Recreational red snapper season is right around the corner and we’re all excited for a productive summer fishing season. Most of us take for granted how easy it is to identify the most popular fish in the Gulf because their obvious bright red color is a dead giveaway. Believe it or not, there are at least 4 other species of snapper in the Gulf that could be mistaken for red snapper. Two of the other red colored snapper species, vermilion and queen snapper, are pretty easy for the average angler to recognize, while two of them, blackfin and silk, are commonly mistaken for red snapper.


Vermilion snapper share the red eye color of a red snapper but they’re usually much smaller and the bottom fin closest to the tail (anal fin) is not sharply pointed like that of a red snapper.

Queen snapper are also pretty easy to distinguish from red snapper. They’re typically found much deeper, and they have a deeply forked, fancy tail that is not found on red snapper. Additionally, their eyes are relatively large and their bodies are longer and more slender than red snappers.

Photo: FV HullRaiser

Silk snapper can look very similar to a red snapper. This is especial true when its unique yellow coloration isn’t obvious. Silk snapper are set apart from red snapper because they have yellow eyes and black trim on the edge of their tail. Overall their body shape and size closely resembles that of a red snapper so, keep an eye out for those subtle differences.

Photo: John Sanchez

Blackfin snapper can also look very similar to a red snapper, and often inhabit the same depths and structure. The most obvious difference is a black half-moon shaped marking at the base of the pectoral fin. The eye of the blackfin is often more orange or copper than a red snapper and the blackfin snappers bottom fin closest to the tail (anal fin) is rounded, rather than pointy.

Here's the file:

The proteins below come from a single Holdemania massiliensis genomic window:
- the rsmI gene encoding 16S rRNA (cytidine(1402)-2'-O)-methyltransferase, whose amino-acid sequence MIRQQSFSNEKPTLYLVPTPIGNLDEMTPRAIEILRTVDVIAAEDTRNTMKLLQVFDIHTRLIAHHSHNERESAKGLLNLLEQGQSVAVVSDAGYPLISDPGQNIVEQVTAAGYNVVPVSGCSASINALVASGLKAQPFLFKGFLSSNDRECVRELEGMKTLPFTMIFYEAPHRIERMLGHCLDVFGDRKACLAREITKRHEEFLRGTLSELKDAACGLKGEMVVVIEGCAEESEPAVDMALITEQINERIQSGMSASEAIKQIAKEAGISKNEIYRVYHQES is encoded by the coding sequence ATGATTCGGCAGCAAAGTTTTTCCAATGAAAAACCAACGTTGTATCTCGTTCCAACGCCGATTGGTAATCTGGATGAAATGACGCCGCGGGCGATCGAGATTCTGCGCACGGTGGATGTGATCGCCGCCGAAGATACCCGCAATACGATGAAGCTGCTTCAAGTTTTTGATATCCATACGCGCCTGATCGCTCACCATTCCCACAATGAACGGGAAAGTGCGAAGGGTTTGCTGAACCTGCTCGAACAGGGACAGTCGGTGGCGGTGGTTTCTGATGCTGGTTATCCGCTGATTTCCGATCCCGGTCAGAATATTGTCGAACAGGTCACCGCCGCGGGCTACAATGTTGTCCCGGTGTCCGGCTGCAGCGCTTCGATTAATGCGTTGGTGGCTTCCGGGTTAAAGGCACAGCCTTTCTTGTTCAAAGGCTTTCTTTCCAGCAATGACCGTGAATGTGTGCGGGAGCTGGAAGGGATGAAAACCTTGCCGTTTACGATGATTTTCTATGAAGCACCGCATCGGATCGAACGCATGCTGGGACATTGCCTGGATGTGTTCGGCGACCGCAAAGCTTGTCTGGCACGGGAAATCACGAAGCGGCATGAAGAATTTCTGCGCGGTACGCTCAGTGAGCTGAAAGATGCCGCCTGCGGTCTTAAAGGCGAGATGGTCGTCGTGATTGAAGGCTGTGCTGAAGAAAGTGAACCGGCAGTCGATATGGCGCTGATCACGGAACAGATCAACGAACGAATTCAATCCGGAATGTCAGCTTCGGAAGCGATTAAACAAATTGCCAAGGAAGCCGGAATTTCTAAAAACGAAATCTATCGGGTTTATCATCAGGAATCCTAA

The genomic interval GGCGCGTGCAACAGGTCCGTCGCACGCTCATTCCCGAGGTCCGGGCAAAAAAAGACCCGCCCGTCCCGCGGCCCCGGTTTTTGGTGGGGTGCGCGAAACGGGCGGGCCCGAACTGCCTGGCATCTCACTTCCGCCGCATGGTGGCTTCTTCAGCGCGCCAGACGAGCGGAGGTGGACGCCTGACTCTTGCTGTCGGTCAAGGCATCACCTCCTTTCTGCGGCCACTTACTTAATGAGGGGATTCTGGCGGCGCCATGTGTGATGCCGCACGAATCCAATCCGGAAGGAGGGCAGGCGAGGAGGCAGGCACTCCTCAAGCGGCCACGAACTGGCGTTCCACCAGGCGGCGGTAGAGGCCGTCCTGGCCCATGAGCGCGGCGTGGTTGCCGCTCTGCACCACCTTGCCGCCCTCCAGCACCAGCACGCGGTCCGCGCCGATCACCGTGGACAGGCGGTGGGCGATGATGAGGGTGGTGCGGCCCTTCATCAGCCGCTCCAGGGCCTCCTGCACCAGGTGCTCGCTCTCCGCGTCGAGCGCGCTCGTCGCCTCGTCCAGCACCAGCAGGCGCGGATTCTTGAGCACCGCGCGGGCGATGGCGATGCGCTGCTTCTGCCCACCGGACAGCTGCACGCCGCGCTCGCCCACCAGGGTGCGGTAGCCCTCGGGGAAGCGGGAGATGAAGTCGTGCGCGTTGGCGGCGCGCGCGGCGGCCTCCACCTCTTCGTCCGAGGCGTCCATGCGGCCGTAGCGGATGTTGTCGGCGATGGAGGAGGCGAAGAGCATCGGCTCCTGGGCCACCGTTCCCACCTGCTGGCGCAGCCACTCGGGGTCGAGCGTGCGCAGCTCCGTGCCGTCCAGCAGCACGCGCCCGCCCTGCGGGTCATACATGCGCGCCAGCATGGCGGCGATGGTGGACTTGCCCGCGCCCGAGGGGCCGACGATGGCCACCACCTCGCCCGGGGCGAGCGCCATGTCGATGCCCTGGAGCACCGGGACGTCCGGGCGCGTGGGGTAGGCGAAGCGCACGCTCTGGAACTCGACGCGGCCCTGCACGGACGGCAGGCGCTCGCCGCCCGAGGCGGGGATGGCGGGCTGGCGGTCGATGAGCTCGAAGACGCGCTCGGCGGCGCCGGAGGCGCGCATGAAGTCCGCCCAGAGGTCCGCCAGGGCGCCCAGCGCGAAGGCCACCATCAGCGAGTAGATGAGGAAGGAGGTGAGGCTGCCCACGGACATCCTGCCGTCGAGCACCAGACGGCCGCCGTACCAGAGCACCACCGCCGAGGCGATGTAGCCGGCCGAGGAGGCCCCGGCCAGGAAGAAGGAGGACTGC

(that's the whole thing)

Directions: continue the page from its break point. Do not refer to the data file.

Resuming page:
Photo: Thomas Holmes- Red Snapper on the left and Blackfin on the right.

Knowing how to identify the other red snappers may help to ensure that you’re not cheating yourself out of an extra fish by accidently counting it against your red snapper bag limit. While red snapper is most often limited to two-fish per person, queen, blackfin, and silk snapper don’t have individual bag limits and are managed under a 10-snapper aggregate bag limit. The vermillion bag limit is 10 per person under the 20-reef fish aggregate bag limit. More detailed commercial and recreational regulations can be found on our fishing regulations webpage or on the recreational or commercial version of the Fish Rules Mobile App.